Call for changes to breast surgery as ‘women are at risk of recurrence’

Medics have called for breast cancer surgery guidelines to be revisited to make sure women have the best chance of staying healthy.

Experts from the University of Manchester said removing a small amount of non-cancerous tissue next to a tumour can reduce the risk of cancer returning.

After analysis of data on 68 studies on 112,140 cancer patients, they found removing more than 1mm of non-cancerous tissue from the edge of an excised tumour is associated with a lower risk of cancer returning.

Researchers said a previous study showed 21% of women in the UK had surgical margins of less than 1mm.

“Surgeons should aim to achieve a minimum clear margin of at least 1mm,” the academics wrote in The BMJ.

“On the basis of current evidence, international guidelines should be revised.”

“If you remove a tumour but cancer cells remain present or close to the edges, the risk of disease returning is increased,” said lead author professor Nigel Bundred, a clinical scientist from the University of Manchester.

“That is why increased surgical focus on adequacy of margin excision would improve breast cancer survival worldwide.”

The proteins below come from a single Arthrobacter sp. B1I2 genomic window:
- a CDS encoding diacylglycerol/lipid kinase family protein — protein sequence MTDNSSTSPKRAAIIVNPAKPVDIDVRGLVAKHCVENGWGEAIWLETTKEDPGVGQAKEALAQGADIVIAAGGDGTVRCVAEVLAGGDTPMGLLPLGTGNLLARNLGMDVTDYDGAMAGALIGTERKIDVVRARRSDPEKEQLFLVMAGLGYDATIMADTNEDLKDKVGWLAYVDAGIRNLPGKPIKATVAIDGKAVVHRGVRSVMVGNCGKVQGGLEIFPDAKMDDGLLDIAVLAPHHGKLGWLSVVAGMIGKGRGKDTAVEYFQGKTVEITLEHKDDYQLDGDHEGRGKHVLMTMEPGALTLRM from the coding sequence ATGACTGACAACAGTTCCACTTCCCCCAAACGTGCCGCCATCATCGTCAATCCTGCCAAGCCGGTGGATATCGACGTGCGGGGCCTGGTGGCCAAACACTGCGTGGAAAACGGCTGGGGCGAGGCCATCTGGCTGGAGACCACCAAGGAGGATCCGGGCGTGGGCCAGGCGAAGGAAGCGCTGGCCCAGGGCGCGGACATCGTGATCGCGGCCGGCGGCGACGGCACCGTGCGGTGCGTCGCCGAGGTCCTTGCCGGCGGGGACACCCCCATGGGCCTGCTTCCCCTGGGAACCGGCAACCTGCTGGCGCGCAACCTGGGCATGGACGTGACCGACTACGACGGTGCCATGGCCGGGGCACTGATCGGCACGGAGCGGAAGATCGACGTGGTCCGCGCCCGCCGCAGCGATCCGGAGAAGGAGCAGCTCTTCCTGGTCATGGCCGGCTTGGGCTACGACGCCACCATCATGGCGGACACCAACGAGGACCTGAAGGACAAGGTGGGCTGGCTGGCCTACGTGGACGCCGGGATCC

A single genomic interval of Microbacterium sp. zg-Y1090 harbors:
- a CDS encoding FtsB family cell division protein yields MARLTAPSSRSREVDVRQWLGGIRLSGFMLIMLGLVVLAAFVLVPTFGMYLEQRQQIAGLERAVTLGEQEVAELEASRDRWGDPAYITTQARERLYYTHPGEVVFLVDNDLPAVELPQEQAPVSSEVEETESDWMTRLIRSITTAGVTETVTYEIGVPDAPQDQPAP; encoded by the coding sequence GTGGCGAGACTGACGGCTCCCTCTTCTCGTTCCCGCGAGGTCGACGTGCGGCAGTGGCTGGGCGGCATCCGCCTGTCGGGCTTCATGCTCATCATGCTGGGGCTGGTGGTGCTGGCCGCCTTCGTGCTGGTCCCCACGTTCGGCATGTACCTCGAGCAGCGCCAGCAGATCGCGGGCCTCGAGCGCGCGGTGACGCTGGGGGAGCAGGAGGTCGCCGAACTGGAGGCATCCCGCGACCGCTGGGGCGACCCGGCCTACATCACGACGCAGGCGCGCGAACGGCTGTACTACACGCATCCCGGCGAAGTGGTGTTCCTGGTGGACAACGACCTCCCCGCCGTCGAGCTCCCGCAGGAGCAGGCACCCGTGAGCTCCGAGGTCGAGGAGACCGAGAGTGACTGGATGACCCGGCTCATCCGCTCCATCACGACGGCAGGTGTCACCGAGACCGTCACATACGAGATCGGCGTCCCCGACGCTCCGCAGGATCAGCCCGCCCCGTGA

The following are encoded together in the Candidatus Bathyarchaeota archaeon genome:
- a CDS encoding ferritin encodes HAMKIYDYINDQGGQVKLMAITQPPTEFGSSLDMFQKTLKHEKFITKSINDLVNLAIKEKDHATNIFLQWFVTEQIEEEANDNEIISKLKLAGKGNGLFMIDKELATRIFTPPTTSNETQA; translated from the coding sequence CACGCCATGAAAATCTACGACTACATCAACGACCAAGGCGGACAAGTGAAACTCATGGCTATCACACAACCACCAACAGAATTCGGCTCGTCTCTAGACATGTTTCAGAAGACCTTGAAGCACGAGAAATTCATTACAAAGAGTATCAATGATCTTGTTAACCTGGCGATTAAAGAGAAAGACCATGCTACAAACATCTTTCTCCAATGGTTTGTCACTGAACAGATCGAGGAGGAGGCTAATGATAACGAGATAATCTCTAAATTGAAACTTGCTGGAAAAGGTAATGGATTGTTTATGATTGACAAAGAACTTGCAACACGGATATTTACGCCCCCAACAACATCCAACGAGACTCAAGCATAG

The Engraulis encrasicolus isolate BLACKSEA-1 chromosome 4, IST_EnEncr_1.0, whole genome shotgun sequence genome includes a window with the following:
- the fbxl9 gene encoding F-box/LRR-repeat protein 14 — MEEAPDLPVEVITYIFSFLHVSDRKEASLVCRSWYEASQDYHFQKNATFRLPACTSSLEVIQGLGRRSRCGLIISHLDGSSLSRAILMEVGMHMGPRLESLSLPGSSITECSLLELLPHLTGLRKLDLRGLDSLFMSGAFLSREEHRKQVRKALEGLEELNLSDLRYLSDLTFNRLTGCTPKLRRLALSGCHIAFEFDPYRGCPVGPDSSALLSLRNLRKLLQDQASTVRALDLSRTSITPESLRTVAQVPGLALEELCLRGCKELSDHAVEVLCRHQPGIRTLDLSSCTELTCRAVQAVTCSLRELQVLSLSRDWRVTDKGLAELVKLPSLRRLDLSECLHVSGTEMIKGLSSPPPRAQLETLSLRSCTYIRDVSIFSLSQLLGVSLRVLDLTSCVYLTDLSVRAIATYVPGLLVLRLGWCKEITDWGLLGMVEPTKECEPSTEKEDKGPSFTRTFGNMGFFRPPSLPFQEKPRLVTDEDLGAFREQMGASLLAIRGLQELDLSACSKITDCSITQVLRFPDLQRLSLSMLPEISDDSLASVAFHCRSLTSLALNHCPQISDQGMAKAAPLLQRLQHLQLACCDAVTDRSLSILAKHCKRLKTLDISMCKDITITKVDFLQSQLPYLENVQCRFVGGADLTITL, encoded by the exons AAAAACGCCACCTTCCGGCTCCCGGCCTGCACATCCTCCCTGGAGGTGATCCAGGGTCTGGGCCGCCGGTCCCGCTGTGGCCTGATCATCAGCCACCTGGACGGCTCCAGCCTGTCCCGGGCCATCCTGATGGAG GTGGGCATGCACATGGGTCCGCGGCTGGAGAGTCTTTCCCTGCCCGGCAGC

He added: “Our analysis leaves us confident that inadequate margin width is associated with higher risks of distant recurrence (where the cancer has spread to another part of the body) and breast cancer mortality even after adjuvant chemotherapy, as well as increased recurrence around the original surgical site.

“That has major clinical implications for the surgical management of breast cancer and current international guidelines need revision to account for these findings.”7

Commenting on the study, Jane Murphy, senior clinical nurse specialist at the charity Breast Cancer Now, said: “With around 55,000 women and 370 men receiving a breast cancer diagnosis each year in the UK, it’s crucial that everyone receives the treatment most effective and suitable for them to reduce the risk of cancer returning or spreading.

“This analysis adds to what we already know about the importance of ensuring a small amount of healthy tissue surrounding the tumour is removed during breast-conserving surgery and concludes that a minimum clear margin of at least 1mm should be achieved.

“This evidence can now be considered within current clinical practice and should be discussed as part of the patient’s treatment.

“Anyone affected by breast cancer seeking information and support can speak to our expert nurses by calling our free confidential helpline on 0808 800 6000.”